As many european cities, Lyon has a huge arab community. And as such, lots of arab restaurants. As a brazilian (people don’t seem to see that I come from Brazil) and living in a town that almost all communities live in harmony, it’s a shock to see the diference on how locals treat arab people and how arab people have prejudice among themselves.
But, let’s talk about kebabs. For those who never saw one, it’s a sandwich made from grilled meat with lettuce, tomatoes, onions or pickles. It is quite tasty and simple, a real treat if well made. The meat is the main aspect of the dish, if raw or over cooked, it ruins the sandwich and can make it quite an unpleasant experience.
Keep in mind that probably one of the two most intimate and important aspects from a civilization is its food. And it’s not easy to share something intimate. Despite the image that european people make from Kebab, as something that “you’d eat after a night out, very drunk and without any condition to judge something by its looks or smell” – as one english friend has told me – I was hungry for one ever since I arrived in Europe.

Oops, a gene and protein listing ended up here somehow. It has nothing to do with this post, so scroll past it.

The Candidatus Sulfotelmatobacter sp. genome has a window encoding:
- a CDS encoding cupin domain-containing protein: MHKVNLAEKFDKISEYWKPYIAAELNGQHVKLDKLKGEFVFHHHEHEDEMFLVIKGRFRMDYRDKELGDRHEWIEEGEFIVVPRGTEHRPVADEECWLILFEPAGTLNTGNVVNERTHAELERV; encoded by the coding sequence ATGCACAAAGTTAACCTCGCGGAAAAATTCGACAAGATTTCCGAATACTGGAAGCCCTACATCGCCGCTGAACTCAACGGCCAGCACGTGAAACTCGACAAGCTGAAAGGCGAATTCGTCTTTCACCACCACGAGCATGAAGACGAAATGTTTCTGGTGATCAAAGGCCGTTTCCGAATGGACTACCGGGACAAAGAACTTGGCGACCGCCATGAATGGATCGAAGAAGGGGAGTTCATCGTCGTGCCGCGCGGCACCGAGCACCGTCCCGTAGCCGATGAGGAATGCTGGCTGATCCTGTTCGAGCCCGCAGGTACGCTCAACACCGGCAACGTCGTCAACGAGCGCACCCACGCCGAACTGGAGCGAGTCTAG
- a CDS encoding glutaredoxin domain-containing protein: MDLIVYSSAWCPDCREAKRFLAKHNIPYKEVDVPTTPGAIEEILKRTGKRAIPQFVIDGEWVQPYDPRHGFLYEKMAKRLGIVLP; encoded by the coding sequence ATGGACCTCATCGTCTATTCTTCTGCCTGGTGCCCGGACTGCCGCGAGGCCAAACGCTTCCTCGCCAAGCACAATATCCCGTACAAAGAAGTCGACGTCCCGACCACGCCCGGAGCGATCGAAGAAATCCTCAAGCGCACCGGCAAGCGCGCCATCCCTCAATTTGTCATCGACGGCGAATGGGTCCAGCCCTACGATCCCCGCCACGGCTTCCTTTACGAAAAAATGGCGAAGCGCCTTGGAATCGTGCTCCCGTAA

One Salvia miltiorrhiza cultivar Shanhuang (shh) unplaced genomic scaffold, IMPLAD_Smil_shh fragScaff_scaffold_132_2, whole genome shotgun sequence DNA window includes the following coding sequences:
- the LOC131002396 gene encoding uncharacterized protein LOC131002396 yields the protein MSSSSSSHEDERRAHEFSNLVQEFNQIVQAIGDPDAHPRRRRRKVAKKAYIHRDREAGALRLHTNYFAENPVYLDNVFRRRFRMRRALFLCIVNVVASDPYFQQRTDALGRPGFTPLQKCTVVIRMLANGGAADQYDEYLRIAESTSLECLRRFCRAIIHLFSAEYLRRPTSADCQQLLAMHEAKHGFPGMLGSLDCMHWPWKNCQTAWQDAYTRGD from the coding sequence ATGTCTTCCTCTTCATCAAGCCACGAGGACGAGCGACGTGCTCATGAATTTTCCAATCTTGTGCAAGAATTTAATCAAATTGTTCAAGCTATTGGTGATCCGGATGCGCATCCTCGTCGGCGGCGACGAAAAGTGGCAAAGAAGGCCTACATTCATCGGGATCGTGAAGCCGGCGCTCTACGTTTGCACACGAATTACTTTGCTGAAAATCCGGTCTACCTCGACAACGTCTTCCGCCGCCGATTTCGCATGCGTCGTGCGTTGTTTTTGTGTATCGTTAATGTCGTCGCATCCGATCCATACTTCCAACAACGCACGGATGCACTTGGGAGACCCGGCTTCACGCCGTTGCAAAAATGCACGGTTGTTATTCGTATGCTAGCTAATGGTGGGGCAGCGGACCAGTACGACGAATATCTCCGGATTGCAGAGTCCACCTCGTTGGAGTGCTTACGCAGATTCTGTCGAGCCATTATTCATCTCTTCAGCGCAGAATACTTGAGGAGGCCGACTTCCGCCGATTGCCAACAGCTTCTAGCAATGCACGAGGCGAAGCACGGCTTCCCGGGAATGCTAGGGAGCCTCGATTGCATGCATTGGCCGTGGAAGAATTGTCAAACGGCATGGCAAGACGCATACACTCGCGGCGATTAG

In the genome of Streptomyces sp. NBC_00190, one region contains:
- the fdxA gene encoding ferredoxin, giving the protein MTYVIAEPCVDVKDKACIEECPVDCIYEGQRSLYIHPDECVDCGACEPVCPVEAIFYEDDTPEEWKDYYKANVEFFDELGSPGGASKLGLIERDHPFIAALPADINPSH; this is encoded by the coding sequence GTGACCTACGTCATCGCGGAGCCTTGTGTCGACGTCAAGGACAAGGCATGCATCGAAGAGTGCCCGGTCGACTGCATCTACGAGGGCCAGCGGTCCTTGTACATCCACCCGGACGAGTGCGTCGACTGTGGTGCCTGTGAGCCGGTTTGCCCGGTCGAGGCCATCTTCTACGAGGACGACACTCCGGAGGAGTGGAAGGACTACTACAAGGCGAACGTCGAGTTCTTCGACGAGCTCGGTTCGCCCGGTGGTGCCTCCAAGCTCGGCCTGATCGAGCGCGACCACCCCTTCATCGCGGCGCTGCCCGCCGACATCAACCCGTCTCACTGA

Yesterday I had my first (decent) kebab. I was walking on my street and at the point where I couldn’t listen to french anymore and names of restaurants either were in english or arab or some unusual name in french (such as “The Butcher’s Shop from the Future” [La Boucherie de L’avenir]) I started looking for a decent restaurant.
There it was. Just minutes away from my house I found the “Oasis”, an arab restaurant. Simple, honest and full of arab people, good signs when you’re in foreign lands. Green and white walls, simple ilumination, some paper sheets to protect the table from spillings and that’s it.
My kebab arrived graciously. In a plastic green plate with some french oven-made fries and some mayo on top. My smile was taking over the room as soon as I had my first bite in what would be a delicious chicken kebab. Made with mayo, cucumber, tomatoes, lettuce and lots of grilled chicken, for 5 euros with a liter of water… totally worth it.
You could go to more “mainstream” kebabs, such as nice restaurants and pay 10 or even 20 euros for one kebab. Or the other way round, you could pay less for something waaaay more suspicious but who-knows, better. But I don’t care: I have found my Oasis. Rá!